In the northern Spanish city of Valladolid, a judge has ruled that Macias Picavea Elementary school must remove the crucifix from it's classrooms. Like many nations, Spain's constitution guarantees citizens' freedom of religion, and also guarantees the "secular and neutral" character of the Spanish state. The Asociacion Cultural Escuela Laica, a lobby group of parents for secularized schools, led the push for the removal of the crucifixes. The parents first asked the school to remove it's crucifixes in 2005. When the school decided not to remove it's crucifixes, the parents launched a legal suit. This past week a court in Valladolid ruled the school must remove the crucifix from it's classrooms, much to the delight of the lobby group and the dismay of Spanish prelates and the school's Council.
The Archbishop of Valladolid, Braulio Rodrigez Plaza, told Vatican Radio's Spanish language program the sentence is a disappointment. The archbishop also said if we follow the logic of this sentence, almost any symbol could be deemed offensive to the general public and required to be removed. He said the crucifix doesn't hurt anyone, and there is no reason to fear the presence of the crucifix because it is only "love and peace." He gave the example of the city of Bruges, where there are pictures of Mary and Jesus on nearly every street corner, and nobody claims to be offended, not even the non-religious or those of other religions. The Cardinal Archbishop of Toledo, Antonio Canizares, was not quite as diplomatic in his statement. " This is an act of Christophobia," he said. He added that Christophobia is the chief of all social ills and is, at its core, an expression of society's self-hatred.
How did Spain catch this acute case of Christophobia?
Perhaps a bit of context is needed here. Let us remember that Spain lived through the Franco dictatorship. Unlike other dictators the world has seen who sought to destroy the Church and radically transform society, Franco defended the Church and declared Catholicism the official state religion. He enforced this as one would expect a dictator enforce the state religion. Civil servants had to be Catholic, often requiring statements of "good behaviour" from a priest. Civil marriages were considered null and void and had to be reaffirmed in Church. Like many a dictator, he engaged in suppression by imprisonment, or abuse, of his political rivals. He passed laws prohibiting women from becoming judges or testifying in trial, from becoming university professors, and from holding their own bank accounts. I don't want to get into a laundry list or a history lesson. My point it to say given this history, it is not incomprehensible that Spain would be suffering from a bad taste in their mouths when it comes to the Catholic Faith.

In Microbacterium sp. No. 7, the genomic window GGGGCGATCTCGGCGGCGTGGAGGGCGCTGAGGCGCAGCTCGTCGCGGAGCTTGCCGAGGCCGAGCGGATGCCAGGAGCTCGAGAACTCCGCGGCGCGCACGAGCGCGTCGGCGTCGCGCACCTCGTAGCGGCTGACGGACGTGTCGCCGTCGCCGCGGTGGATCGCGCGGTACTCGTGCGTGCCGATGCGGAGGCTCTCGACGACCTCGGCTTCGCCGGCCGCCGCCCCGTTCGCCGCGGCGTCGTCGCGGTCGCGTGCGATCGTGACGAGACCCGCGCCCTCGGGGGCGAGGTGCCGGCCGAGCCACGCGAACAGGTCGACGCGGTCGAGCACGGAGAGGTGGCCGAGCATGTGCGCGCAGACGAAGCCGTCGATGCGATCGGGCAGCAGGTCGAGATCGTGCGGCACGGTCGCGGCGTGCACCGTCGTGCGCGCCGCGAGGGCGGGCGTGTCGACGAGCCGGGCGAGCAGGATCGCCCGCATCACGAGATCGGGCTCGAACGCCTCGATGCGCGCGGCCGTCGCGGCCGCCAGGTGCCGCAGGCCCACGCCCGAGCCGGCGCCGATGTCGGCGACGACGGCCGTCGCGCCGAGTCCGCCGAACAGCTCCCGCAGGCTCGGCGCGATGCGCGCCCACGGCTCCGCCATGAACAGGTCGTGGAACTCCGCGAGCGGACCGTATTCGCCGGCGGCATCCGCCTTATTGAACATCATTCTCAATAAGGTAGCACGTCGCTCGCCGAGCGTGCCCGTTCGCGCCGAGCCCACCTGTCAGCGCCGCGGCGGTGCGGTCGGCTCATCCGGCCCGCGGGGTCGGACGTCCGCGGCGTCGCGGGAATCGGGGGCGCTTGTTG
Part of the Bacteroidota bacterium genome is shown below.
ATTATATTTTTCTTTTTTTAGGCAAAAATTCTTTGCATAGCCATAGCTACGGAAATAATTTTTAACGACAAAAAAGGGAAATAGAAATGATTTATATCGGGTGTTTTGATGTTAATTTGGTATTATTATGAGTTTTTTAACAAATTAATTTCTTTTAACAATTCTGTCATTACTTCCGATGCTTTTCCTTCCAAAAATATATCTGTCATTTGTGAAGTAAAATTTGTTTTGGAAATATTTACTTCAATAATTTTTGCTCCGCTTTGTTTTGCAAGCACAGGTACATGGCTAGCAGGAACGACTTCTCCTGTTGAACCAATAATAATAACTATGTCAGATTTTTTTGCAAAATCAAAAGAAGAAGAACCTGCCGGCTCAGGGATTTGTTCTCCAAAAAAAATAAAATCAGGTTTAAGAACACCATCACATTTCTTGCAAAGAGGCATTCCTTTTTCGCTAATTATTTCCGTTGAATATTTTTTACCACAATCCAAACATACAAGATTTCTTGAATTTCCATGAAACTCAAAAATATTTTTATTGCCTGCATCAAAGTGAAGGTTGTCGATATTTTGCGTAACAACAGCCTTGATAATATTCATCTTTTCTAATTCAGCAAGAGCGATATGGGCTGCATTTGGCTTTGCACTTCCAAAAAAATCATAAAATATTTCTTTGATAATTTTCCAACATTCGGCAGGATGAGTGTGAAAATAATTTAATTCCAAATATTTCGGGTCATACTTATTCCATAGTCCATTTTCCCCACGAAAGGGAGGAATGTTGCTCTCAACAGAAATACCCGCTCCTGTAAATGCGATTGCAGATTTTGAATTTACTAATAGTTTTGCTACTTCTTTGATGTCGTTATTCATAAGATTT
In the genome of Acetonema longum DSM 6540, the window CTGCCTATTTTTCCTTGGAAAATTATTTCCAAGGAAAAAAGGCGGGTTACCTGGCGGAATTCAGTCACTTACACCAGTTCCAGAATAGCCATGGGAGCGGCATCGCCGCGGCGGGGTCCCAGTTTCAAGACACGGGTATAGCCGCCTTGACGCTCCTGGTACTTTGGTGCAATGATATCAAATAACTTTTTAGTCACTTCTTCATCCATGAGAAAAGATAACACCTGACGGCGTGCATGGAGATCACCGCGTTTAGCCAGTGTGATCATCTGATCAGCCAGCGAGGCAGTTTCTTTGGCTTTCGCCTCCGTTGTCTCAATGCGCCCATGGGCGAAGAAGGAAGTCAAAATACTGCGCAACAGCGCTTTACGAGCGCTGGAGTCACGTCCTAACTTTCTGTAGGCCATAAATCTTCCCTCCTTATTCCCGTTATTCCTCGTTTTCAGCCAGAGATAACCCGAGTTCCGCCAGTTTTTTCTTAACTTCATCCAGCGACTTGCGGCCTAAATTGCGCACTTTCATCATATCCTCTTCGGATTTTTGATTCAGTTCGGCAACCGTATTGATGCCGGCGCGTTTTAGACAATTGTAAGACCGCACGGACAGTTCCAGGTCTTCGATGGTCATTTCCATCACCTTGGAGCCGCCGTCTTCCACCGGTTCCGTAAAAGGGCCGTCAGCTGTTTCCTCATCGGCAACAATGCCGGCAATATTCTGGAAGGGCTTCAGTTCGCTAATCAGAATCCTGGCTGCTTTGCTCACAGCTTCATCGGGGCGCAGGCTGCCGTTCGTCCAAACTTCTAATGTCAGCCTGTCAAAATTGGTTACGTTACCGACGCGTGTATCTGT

The organizers of World Youth Day 2011 certainly have their work cut out for them. They have many hearts to touch in the next three years, but they also have to do considerably more than that. This Christophobia is not simply the result of the swinging pendulum of society and history. This is the result of deep scars on the collective Spanish psyche. It's worth noting that the voices speaking out against the cruicifx are not new immigrants asking for their own religions to be recognized. They are Spaniards who have developed a phobia of all things related to Christ. The WYD 2011 team has to show the Spanish nation that this cross is not "the symbol of everything a dictator imposed on our people." That in-fact, what that dictator imposed probably had nothing or little to do with the Gospels. They WYD team has to put the Gosepl on display and say "this is what that cross stands for."
Perhaps, if the Asociacion Cultural Escuela Laica could be brought to understand that, to understand the Gospel, and the cross as the symbol of that Gospel, they might be willing to drop their lawsuits and let the cross hang on their walls as a sign of love and peace.